The planets Jupiter (L), Venus (C) and Mercury (R) are seen over the Wupatki pueblo ruin on May 24, 2013 at Wupatki National Monument north of Flagstaff, Arizona (AFP / Stan Honda)

Photo of Mercury, Venus, and Saturn perfectly aligned over pyramids is fake

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An image allegedly showing Mercury, Venus, and Saturn perfectly aligned over the three pyramids in Giza, Egypt, has been shared tens of thousands of times in several languages since 2011. It is fake; this image was generated by a computer, and experts told AFP this particular planet formation could not happen.

“Mercury, Venus, and Saturn aligned with the Pyramids of Giza for the first time in 2,737 years on December 3, 2012,” reads the caption of a photo of the three pyramids at night, below three bright celestial objects directly above their peaks.

Screenshot of a Facebook post taken on February 28, 2020

According to other variants of the hoax, the phenomenon occurs every 2,373 years. The claim was also shared in Spanish and Portuguese, on Twitter, Facebook, and Instagram.

A reverse image search leads to a blog post from April 26, 2011, in which Charles Marcello says he created the image using a free online program, Stellarium, in order to illustrate his claim on planetary alignment.

The impossible alignment

Several experts contacted by AFP said that the image does not reflect the real world.

“The image is impossible,” Juan Antonio Belmonte Aviles, professor at the Astrophysics Institute of the Canaries, told AFP. He explained, the planets in the image align in a way “that would never be visible from Giza when looking north at the horizon, as in this photo. Not to mention that the similar brightness for Mercury and Venus absurd.”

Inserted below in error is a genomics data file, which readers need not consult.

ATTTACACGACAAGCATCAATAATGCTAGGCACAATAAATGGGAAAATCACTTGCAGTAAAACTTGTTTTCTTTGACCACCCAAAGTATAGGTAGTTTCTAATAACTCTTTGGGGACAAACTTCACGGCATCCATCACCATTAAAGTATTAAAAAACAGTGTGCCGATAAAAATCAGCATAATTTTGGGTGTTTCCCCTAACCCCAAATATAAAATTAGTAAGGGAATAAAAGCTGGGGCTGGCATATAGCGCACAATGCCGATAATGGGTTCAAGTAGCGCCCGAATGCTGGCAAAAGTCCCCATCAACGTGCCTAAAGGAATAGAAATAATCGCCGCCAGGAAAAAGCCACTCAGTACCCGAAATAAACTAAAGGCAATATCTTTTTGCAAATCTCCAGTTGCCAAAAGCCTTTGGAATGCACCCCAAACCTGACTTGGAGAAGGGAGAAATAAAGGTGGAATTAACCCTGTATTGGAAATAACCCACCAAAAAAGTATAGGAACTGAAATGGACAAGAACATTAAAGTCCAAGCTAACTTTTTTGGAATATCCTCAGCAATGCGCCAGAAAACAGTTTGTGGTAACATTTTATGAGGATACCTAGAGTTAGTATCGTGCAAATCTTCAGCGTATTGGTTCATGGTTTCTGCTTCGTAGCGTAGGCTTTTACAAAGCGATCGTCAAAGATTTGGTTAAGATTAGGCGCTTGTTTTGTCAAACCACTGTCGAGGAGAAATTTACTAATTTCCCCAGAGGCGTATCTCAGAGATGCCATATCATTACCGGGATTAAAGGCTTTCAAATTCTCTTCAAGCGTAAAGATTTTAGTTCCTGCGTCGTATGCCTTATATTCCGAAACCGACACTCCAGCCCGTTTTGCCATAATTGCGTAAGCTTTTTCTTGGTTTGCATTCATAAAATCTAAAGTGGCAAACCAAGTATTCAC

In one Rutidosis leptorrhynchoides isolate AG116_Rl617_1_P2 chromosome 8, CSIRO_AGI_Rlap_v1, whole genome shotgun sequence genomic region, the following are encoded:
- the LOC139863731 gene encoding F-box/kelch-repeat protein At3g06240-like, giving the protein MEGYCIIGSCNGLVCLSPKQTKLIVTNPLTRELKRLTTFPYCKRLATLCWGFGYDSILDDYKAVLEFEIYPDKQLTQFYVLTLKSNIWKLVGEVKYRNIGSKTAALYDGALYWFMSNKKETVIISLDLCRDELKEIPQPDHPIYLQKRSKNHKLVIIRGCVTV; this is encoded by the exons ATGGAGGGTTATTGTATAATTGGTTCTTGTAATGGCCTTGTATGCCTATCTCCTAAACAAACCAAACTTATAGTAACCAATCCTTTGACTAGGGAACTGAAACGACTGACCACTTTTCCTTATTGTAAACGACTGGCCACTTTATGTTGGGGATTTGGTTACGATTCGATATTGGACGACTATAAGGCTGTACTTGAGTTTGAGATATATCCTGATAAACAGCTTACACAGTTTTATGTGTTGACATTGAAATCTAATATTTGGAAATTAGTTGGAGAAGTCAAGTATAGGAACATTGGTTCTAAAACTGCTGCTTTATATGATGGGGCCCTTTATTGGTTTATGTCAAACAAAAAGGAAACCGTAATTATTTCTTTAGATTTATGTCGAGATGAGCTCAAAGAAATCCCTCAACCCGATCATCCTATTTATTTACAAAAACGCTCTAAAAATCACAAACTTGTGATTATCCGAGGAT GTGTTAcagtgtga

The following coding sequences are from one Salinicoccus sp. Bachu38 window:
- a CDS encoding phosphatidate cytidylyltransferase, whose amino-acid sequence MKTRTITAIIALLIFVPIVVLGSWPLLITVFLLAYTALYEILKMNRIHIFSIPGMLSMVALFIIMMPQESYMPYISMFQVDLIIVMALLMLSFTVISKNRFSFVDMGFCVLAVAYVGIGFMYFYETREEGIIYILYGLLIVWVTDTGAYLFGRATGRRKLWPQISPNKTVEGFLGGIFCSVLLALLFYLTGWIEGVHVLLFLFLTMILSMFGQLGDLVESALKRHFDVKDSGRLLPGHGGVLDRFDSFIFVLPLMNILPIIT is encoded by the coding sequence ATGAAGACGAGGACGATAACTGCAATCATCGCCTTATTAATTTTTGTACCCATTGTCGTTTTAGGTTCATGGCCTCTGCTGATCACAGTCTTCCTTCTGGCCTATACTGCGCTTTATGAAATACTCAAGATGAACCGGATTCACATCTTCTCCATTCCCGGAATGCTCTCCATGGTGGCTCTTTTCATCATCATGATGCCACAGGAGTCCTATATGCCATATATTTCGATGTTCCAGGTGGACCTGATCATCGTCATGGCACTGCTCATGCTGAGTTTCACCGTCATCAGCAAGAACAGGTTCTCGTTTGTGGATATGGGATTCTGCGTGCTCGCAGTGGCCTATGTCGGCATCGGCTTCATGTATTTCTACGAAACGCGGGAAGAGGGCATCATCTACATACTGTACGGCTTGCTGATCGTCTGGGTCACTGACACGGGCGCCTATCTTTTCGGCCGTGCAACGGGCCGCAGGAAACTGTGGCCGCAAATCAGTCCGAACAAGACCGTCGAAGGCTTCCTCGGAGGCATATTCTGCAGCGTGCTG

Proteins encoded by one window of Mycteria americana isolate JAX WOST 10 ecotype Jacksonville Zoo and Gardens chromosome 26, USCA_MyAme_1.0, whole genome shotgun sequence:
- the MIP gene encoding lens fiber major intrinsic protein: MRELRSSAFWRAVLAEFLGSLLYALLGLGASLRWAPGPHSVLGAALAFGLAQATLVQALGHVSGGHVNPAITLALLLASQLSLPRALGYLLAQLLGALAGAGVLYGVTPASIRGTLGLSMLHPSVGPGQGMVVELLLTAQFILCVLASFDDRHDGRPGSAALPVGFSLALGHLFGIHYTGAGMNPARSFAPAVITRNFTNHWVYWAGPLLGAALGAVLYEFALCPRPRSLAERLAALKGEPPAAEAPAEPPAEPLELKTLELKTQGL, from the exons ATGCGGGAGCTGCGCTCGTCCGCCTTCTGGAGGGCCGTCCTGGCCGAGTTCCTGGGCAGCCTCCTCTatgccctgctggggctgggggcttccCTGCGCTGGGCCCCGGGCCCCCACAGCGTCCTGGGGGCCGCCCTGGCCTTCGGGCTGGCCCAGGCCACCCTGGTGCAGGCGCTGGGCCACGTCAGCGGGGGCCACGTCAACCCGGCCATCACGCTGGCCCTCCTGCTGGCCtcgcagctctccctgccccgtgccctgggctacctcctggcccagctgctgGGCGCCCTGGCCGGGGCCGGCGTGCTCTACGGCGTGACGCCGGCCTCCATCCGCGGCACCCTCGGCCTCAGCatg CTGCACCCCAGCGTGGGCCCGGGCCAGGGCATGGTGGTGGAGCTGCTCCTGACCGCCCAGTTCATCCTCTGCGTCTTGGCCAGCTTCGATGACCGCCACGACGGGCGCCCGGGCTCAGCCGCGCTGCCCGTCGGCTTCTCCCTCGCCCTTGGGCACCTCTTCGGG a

Hector Socas-Navarro, director of the Tenerife Museum of Science and Cosmos, pointed out that on December 3, 2012, Mercury, Venus and Saturn “would have been in the sky during the day, and therefore they could not be seen.”

“This image could not be taken, or at dawn or dusk, at the most,” Socas-Navarro added.

AFP Fact Check used an astronomy simulation tool, Solar System Scope, in order to visualize the three planets in the Egyptian sky on December 3, 2012.

With geolocation set to Cairo, 18 kilometers from Giza, AFP compared how the three planets align at different hours (see images below).

At 6:30 am, which is when the sun rose that day in Cairo, Venus, Mercury, and Saturn aligned vertically from the horizon, making the photo impossible. An alignment similar to the one in the photo could have occured at 9 am or noon, at which point the planets are not visible. At 1:54 pm (last image), only Mercury and Venus were in the sky in Cairo. At dusk, 4:54 pm that day, the planets were no longer visible from Cairo.

Composite image of four simulations of the Cairo sky on December 3, 2012

According to Belmonte, “The photo of the pyramids is taken from the south-southwest looking towards the north-northeast.” However, in order to see the three planets aligned on December 3, 2012, one would have had to look in the opposite direction, as the images above show.

A look at Google Maps confirms that the photo was taken from a south-southwest angle looking north-northeast, making it impossible for the planets to be in the same photo.

Screenshot of Google Maps results for the three Giza pyramids with the north angle outlined in green

How often do these planets align?

According to these posts, Mercury, Venus, and Saturn only align every 2,737 years, or every 2,373 according to variants. 

This is false. Socas-Navarro told AFP that “Mercury orbits around the Sun in 88 days, Venus in 225 days, and Saturn in 29 years. This means that we can see all three of them once a year, when the earth is on the opposite side of the Sun from Saturn.”

Note: this article was translated from Spanish by AFP Canada